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         Beyond the quadrangle

      

 

             On the occasion of the 125th anniversary of the Old Boys’

Association of S. Thomas’ College Mt. Lavinia, our columnist and

author of the Thought Leadership Forum Ranel Wijesinha contributed

the following:

THE OBA @ 125 is a formidable score, which will provoke the desire to belong.

A claim to belong, however, is not about a name in the class register in the

archives of the school by the sea, a plaque that records a prize, a place in a team, or

even the appointment as a prefect of the house or the school or much more.

The number of times one attended the annual cricket encounter, rugby match

or regatta while wearing the blue and the black on the outside does not also

add strength to a claim to belong. Being a Thomian is much more than that.

Beyond physical infrastructure

What we often remember is the small club or the big club grounds, the chapel,

the middle school block, the college hall, the many other distinct features of the

college or that pure white border around the golf like green – the Quadrangle.

All this was a warm and secure home away from home, for more than 12 years –

the longest period we would have been in any establishment of learning. But this

 is reminiscing about physical infrastructure only. We need to move beyond the

quadrangle, as it were – but yet, be anchored by it.

Beyond class teachers and  classmates

 

 

We will also remember those who moulded us into what we are and that

would include wardens, sub-wardens, head masters and members of our teaching

faculty. We will cherish the memories of classmates with whom we played,

fought and debated, some of whose friendships we yet retain.

The anchor

Yes, all this physical and people infrastructure would have anchored us down

to a set of values, the principles of self worth and self-respect and a code of conduct

that we might follow. This anchor will discourage us from drifting away from

that value system. It is about an expectation we have of ourselves and the expectations,

those around us, have of us. Politics, the professions or business

We must be mindful that we cannot use the name and age of the school, its history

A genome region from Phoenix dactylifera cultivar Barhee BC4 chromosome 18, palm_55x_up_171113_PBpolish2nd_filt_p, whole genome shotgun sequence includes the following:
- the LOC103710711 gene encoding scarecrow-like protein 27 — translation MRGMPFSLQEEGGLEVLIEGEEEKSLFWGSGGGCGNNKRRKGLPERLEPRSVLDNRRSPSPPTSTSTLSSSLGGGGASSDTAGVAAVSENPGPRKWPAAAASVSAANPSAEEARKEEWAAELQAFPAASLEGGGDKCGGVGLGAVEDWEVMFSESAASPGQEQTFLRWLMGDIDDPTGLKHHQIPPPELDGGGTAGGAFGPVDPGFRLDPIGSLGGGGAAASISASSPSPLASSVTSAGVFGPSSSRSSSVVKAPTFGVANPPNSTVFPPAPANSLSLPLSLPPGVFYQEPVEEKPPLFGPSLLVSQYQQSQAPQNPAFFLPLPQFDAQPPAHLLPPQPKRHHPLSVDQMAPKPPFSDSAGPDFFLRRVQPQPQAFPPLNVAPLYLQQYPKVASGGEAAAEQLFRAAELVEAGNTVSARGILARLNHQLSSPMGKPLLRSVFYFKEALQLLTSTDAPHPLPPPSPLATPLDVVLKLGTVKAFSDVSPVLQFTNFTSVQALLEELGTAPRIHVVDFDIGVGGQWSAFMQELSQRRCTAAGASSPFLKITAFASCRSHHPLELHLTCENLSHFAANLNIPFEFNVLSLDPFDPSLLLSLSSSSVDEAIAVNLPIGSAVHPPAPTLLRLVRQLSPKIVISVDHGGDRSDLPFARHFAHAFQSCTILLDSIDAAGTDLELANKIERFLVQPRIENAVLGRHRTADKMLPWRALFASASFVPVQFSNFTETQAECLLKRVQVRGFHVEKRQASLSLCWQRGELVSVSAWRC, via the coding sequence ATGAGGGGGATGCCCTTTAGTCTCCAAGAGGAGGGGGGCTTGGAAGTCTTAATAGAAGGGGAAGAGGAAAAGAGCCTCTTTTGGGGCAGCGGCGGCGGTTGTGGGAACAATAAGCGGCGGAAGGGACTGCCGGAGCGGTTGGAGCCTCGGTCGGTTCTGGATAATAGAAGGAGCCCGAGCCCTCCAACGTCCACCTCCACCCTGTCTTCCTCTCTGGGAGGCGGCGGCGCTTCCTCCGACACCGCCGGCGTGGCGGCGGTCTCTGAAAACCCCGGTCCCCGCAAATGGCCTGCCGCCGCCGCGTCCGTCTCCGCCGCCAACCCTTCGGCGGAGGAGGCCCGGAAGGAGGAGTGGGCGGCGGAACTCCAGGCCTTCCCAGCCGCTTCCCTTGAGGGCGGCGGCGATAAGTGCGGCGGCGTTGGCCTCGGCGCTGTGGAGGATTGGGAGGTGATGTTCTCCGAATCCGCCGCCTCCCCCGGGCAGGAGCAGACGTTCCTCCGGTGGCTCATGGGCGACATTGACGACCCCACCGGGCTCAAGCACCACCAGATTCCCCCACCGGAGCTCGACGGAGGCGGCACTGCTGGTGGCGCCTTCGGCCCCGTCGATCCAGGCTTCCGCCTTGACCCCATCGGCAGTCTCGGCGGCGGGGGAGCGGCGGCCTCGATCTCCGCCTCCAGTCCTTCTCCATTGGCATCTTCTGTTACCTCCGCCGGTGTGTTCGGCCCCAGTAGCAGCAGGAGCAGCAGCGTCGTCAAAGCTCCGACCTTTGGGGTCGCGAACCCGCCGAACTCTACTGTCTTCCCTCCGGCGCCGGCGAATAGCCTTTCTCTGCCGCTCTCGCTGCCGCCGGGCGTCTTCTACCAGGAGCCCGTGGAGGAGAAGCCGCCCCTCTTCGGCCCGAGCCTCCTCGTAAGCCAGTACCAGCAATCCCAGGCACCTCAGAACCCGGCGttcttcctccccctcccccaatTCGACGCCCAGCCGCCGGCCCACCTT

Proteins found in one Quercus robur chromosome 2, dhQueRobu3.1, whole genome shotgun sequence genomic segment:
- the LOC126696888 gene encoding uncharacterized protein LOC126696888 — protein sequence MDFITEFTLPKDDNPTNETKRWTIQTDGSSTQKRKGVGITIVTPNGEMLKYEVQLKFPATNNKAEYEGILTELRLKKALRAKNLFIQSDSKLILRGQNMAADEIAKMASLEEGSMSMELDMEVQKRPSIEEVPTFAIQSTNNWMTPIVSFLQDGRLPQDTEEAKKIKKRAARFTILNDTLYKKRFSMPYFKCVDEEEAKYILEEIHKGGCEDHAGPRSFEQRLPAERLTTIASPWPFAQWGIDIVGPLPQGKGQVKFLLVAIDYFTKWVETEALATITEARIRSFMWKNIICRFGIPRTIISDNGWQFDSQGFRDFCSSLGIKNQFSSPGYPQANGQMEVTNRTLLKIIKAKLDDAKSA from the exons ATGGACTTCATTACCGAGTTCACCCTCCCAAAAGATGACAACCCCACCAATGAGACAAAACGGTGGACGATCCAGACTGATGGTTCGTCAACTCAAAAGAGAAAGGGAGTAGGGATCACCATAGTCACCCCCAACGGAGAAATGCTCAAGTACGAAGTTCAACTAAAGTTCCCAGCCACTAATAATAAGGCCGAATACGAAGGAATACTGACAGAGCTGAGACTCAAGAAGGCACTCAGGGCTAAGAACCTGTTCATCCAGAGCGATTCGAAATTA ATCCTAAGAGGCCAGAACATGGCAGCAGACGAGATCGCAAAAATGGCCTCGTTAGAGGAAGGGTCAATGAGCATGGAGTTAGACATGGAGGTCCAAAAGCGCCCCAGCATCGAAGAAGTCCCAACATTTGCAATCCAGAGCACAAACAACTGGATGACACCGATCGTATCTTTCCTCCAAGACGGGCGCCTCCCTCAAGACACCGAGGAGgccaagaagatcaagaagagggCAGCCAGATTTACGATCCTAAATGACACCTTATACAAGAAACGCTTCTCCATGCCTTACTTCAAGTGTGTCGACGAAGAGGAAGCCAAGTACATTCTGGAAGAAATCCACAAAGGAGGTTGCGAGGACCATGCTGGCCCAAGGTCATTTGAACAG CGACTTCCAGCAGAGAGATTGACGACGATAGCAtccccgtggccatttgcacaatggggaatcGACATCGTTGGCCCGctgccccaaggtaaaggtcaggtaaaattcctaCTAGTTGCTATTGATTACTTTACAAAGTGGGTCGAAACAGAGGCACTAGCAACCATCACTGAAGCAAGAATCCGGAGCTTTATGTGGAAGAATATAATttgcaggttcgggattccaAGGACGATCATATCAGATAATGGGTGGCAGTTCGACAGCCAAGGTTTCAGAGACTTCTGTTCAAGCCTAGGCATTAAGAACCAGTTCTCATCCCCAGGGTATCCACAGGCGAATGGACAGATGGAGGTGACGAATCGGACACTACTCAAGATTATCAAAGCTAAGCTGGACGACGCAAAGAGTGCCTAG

and reputation or simply the fact that we went to S. Thomas’ College Mt. Lavinia as

a defence for any action of any kind that may not be what a Thomian would engage

in. In essence, we cannot take cover under the college flag. Thus, whether we are in

politics or the professions, in businesses of our own or in blue chips, whether we are in

Sri Lanka or overseas, we have to be worthy of representing the college flag.

If we are in politics, we need to conduct ourselves in a manner such that we

do not have to battle the battles that we, as a nation, were forced into in the past.

If we are in the professions, whether it is in the practice of law, medicine, accounting

or engineering or any other, we must remember that a Thomian will, in the first

instance, ensure that he serves the public interest. If we are in business, we must

have a conscience. That conscience, the yardstick by which we are judged, is not the

value of the corporate bottom line and balance sheet alone, or the rupees and cents of

our personal net worth achieved at any cost, and sometimes at the expense of many

others. A Thomian is judged by much more than that. Might I add that a Thomian is not

aloof, arrogant or obnoxious? A Thomian is not over confident, offensive, defensive,

insensitive and hostile. But at the same time, a Thomian is certainly not servile,

subservient and docile. A Thomian is independent and objective, but can yet be a

humble, team player. All this, of course, is a tall order and even Thomians are only

human. But being Thomian is a tall order and the least we can do to belong is to

continuously strive towards this ideal. I believe that the message I have endeavoured

to convey is a simple one. That message is that we do not have the right to claim to be

Thomian until we continuously assess and self evaluate whether we are leveraging the

values and discipline we learned at college and in turn, adding value to our families,

communities, our professions and vocations, the nation or the world, or whether we are

contributing to the erosion of each or any one of these. That indeed is the litmus test, of

whether we can call ourselves “Thomians” or not.

 

Esto Perpetua

 

 

 

 

 

 

 

 

 

 

 

 

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